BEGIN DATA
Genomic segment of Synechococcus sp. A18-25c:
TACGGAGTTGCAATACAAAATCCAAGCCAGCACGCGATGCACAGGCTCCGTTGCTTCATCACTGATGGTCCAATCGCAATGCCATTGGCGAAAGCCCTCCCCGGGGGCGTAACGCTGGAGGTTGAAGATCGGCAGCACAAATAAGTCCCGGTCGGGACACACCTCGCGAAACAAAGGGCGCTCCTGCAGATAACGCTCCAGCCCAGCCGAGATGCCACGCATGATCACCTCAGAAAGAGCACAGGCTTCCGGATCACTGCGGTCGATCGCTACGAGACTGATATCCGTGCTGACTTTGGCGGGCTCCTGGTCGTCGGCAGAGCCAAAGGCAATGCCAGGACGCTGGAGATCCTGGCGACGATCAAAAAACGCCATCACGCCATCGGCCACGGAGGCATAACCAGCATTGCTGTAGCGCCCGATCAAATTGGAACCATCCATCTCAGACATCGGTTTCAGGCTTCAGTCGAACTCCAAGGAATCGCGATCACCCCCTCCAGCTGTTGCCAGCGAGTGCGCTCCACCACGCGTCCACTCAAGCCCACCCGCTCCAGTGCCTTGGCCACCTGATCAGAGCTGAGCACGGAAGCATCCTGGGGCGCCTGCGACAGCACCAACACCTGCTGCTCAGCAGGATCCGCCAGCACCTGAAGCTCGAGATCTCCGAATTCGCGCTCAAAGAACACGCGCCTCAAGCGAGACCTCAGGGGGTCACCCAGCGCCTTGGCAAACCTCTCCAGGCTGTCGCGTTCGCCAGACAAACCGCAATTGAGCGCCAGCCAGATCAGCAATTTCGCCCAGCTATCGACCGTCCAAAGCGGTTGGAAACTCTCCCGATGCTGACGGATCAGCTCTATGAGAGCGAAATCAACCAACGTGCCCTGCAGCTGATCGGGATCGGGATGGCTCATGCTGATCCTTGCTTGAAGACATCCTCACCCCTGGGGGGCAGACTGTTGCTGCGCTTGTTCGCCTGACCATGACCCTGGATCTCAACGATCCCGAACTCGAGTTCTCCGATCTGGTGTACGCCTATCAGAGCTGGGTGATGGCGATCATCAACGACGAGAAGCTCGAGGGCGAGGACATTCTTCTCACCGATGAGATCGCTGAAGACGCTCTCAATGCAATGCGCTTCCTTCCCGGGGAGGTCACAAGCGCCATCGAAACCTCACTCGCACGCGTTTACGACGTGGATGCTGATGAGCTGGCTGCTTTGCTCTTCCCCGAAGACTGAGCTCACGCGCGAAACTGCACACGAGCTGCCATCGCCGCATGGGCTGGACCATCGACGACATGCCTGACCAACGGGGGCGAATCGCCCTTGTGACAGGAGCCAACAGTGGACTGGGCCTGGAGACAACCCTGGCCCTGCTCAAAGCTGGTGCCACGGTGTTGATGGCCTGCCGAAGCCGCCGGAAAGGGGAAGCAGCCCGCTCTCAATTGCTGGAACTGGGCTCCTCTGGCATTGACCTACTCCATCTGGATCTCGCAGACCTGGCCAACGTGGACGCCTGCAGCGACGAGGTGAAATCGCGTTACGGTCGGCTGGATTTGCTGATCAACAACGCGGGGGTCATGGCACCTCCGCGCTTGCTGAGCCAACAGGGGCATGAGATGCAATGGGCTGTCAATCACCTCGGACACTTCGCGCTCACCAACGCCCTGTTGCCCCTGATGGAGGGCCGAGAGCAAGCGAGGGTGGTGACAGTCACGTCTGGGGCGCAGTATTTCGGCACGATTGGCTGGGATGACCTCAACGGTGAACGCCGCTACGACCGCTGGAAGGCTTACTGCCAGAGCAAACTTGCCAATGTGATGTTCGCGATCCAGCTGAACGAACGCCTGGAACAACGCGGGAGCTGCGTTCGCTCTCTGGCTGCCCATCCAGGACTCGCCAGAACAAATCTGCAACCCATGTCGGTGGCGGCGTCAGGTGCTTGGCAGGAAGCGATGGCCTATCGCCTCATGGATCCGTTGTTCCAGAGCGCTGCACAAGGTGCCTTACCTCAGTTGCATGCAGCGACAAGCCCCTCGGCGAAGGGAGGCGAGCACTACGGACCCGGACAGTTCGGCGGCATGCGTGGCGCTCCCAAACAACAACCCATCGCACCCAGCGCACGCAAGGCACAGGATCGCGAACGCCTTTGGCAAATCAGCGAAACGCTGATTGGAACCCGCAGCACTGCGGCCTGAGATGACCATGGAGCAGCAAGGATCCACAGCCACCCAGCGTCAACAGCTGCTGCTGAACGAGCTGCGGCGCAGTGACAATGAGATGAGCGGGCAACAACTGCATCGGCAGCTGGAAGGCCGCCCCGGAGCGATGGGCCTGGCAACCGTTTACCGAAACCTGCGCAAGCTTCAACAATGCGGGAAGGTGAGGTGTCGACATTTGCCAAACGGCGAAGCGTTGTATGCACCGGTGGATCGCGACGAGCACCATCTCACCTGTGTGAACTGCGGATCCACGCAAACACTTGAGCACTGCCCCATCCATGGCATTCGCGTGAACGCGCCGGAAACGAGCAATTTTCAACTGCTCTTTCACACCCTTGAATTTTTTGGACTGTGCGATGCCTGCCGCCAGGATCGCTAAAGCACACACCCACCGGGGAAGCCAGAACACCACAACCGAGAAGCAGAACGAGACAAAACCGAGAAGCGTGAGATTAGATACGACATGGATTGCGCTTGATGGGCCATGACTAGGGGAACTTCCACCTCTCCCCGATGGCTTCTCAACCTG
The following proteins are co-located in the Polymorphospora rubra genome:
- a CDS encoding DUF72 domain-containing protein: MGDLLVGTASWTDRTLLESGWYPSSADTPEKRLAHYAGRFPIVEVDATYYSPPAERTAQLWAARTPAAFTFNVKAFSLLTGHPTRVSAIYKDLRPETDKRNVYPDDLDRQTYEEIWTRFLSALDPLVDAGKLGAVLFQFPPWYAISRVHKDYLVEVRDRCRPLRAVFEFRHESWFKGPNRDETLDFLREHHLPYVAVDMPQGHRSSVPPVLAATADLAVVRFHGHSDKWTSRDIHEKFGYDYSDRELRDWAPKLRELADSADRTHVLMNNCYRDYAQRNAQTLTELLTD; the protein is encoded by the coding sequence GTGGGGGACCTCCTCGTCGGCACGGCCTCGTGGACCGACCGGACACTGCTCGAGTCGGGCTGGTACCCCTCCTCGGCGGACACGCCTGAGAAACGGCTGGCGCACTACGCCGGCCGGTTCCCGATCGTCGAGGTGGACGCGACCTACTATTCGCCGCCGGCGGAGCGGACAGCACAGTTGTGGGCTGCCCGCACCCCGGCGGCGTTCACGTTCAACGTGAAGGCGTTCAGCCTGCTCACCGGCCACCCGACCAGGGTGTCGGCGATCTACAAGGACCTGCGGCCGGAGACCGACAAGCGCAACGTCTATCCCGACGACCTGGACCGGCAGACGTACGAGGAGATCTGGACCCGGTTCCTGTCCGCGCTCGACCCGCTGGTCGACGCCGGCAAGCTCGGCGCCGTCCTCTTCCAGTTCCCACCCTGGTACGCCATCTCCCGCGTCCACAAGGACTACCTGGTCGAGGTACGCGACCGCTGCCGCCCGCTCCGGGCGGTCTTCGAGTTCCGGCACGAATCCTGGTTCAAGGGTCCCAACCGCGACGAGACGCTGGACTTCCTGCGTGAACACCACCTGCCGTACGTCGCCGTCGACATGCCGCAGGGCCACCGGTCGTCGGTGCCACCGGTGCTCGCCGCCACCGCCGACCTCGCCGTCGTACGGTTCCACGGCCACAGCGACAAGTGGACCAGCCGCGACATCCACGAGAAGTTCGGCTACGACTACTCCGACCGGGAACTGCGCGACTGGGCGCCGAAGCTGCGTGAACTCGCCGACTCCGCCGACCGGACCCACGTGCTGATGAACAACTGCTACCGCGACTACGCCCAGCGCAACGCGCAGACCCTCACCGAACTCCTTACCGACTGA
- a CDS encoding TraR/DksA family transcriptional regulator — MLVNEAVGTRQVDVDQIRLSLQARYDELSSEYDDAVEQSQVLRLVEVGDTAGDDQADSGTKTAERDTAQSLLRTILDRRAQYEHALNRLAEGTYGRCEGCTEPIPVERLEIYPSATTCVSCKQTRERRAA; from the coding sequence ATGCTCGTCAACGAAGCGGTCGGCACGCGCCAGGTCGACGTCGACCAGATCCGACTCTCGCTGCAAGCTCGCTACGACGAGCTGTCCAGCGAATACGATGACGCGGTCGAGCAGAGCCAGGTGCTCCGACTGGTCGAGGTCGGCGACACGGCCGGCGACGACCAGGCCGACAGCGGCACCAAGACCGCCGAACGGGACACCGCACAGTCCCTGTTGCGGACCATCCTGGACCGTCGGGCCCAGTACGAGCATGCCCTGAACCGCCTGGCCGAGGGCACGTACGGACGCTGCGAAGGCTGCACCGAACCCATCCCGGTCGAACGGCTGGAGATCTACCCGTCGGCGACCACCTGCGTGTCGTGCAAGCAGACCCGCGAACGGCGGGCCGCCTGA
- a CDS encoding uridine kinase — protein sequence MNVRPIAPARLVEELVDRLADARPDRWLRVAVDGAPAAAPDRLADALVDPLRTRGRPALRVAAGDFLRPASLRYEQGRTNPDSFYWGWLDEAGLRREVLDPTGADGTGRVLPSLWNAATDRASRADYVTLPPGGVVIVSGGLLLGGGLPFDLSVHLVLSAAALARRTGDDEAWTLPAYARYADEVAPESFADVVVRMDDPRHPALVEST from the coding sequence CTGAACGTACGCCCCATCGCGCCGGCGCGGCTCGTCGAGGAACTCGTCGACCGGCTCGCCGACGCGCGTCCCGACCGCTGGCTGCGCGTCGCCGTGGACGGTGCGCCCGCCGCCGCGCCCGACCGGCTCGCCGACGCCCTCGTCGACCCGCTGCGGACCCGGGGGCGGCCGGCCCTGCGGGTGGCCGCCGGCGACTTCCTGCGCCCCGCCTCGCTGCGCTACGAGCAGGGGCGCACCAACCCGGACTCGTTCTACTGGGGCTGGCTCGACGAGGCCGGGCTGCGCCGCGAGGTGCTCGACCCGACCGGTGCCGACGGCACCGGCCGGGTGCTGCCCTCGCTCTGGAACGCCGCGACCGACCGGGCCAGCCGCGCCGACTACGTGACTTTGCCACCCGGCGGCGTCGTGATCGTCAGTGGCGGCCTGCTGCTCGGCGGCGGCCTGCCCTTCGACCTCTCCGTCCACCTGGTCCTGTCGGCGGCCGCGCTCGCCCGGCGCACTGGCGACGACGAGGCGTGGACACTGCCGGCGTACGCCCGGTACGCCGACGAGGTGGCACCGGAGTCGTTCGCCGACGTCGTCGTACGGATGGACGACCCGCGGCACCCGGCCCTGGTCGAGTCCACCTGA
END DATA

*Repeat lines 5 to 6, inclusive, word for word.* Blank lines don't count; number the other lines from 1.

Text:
- a CDS encoding TraR/DksA family transcriptional regulator — MLVNEAVGTRQVDVDQIRLSLQARYDELSSEYDDAVEQSQVLRLVEVGDTAGDDQADSGTKTAERDTAQSLLRTILDRRAQYEHALNRLAEGTYGRCEGCTEPIPVERLEIYPSATTCVSCKQTRERRAA; from the coding sequence ATGCTCGTCAACGAAGCGGTCGGCACGCGCCAGGTCGACGTCGACCAGATCCGACTCTCGCTGCAAGCTCGCTACGACGAGCTGTCCAGCGAATACGATGACGCGGTCGAGCAGAGCCAGGTGCTCCGACTGGTCGAGGTCGGCGACACGGCCGGCGACGACCAGGCCGACAGCGGCACCAAGACCGCCGAACGGGACACCGCACAGTCCCTGTTGCGGACCATCCTGGACCGTCGGGCCCAGTACGAGCATGCCCTGAACCGCCTGGCCGAGGGCACGTACGGACGCTGCGAAGGCTGCACCGAACCCATCCCGGTCGAACGGCTGGAGATCTACCCGTCGGCGACCACCTGCGTGTCGTGCAAGCAGACCCGCGAACGGCGGGCCGCCTGA
- a CDS encoding uridine kinase — protein sequence MNVRPIAPARLVEELVDRLADARPDRWLRVAVDGAPAAAPDRLADALVDPLRTRGRPALRVAAGDFLRPASLRYEQGRTNPDSFYWGWLDEAGLRREVLDPTGADGTGRVLPSLWNAATDRASRADYVTLPPGGVVIVSGGLLLGGGLPFDLSVHLVLSAAALARRTGDDEAWTLPAYARYADEVAPESFADVVVRMDDPRHPALVEST from the coding sequence CTGAACGTACGCCCCATCGCGCCGGCGCGGCTCGTCGAGGAACTCGTCGACCGGCTCGCCGACGCGCGTCCCGACCGCTGGCTGCGCGTCGCCGTGGACGGTGCGCCCGCCGCCGCGCCCGACCGGCTCGCCGACGCCCTCGTCGACCCGCTGCGGACCCGGGGGCGGCCGGCCCTGCGGGTGGCCGCCGGCGACTTCCTGCGCCCCGCCTCGCTGCGCTACGAGCAGGGGCGCACCAACCCGGACTCGTTCTACTGGGGCTGGCTCGACGAGGCCGGGCTGCGCCGCGAGGTGCTCGACCCGACCGGTGCCGACGGCACCGGCCGGGTGCTGCCCTCGCTCTGGAACGCCGCGACCGACCGGGCCAGCCGCGCCGACTACGTGACTTTGCCACCCGGCGGCGTCGTGATCGTCAGTGGCGGCCTGCTGCTCGGCGGCGGCCTGCCCTTCGACCTCTCCGTCCACCTGGTCCTGTCGGCGGCCGCGCTCGCCCGGCGCACTGGCGACGACGAGGCGTGGACACTGCCGGCGTACGCCCGGTACGCCGACGAGGTGGCACCGGAGTCGTTCGCCGACGTCGTCGTACGGATGGACGACCCGCGGCACCCGGCCCTGGTCGAGTCCACCTGA